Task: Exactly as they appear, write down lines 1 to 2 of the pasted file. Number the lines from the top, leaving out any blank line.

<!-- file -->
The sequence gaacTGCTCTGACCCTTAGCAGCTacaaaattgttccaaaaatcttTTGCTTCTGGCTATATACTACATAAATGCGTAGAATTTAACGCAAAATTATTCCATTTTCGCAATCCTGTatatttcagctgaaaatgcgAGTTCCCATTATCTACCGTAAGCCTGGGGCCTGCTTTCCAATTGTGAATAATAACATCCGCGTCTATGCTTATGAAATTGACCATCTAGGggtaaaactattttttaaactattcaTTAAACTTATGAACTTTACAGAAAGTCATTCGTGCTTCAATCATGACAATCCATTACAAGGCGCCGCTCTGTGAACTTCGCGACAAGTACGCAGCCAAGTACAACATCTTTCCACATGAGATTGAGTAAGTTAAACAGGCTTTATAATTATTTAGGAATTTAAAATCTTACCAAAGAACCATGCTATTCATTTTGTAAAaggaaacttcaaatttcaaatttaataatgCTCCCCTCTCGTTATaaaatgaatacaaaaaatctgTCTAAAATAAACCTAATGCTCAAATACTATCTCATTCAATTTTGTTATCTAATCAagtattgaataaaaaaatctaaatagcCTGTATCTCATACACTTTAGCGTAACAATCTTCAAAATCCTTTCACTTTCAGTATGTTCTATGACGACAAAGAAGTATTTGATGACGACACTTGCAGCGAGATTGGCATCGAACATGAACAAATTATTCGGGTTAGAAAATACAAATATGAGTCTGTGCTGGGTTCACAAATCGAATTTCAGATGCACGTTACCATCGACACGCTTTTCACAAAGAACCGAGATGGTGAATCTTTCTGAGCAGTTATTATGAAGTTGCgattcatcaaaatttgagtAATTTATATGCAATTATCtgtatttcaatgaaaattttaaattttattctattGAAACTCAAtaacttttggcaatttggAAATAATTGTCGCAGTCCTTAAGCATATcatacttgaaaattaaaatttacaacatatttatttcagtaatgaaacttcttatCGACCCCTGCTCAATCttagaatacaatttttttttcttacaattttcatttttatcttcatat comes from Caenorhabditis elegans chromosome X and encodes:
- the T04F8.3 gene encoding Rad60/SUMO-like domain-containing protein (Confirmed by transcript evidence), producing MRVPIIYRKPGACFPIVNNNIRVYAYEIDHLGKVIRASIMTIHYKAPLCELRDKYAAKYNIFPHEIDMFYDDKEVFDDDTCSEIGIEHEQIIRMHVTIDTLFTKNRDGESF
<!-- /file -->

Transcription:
The sequence gaacTGCTCTGACCCTTAGCAGCTacaaaattgttccaaaaatcttTTGCTTCTGGCTATATACTACATAAATGCGTAGAATTTAACGCAAAATTATTCCATTTTCGCAATCCTGTatatttcagctgaaaatgcgAGTTCCCATTATCTACCGTAAGCCTGGGGCCTGCTTTCCAATTGTGAATAATAACATCCGCGTCTATGCTTATGAAATTGACCATCTAGGggtaaaactattttttaaactattcaTTAAACTTATGAACTTTACAGAAAGTCATTCGTGCTTCAATCATGACAATCCATTACAAGGCGCCGCTCTGTGAACTTCGCGACAAGTACGCAGCCAAGTACAACATCTTTCCACATGAGATTGAGTAAGTTAAACAGGCTTTATAATTATTTAGGAATTTAAAATCTTACCAAAGAACCATGCTATTCATTTTGTAAAaggaaacttcaaatttcaaatttaataatgCTCCCCTCTCGTTATaaaatgaatacaaaaaatctgTCTAAAATAAACCTAATGCTCAAATACTATCTCATTCAATTTTGTTATCTAATCAagtattgaataaaaaaatctaaatagcCTGTATCTCATACACTTTAGCGTAACAATCTTCAAAATCCTTTCACTTTCAGTATGTTCTATGACGACAAAGAAGTATTTGATGACGACACTTGCAGCGAGATTGGCATCGAACATGAACAAATTATTCGGGTTAGAAAATACAAATATGAGTCTGTGCTGGGTTCACAAATCGAATTTCAGATGCACGTTACCATCGACACGCTTTTCACAAAGAACCGAGATGGTGAATCTTTCTGAGCAGTTATTATGAAGTTGCgattcatcaaaatttgagtAATTTATATGCAATTATCtgtatttcaatgaaaattttaaattttattctattGAAACTCAAtaacttttggcaatttggAAATAATTGTCGCAGTCCTTAAGCATATcatacttgaaaattaaaatttacaacatatttatttcagtaatgaaacttcttatCGACCCCTGCTCAATCttagaatacaatttttttttcttacaattttcatttttatcttcatat comes from Caenorhabditis elegans chromosome X and encodes:
- the T04F8.3 gene encoding Rad60/SUMO-like domain-containing protein (Confirmed by transcript evidence), producing MRVPIIYRKPGACFPIVNNNIRVYAYEIDHLGKVIRASIMTIHYKAPLCELRDKYAAKYNIFPHEIDMFYDDKEVFDDDTCSEIGIEHEQIIRMHVTIDTLFTKNRDGESF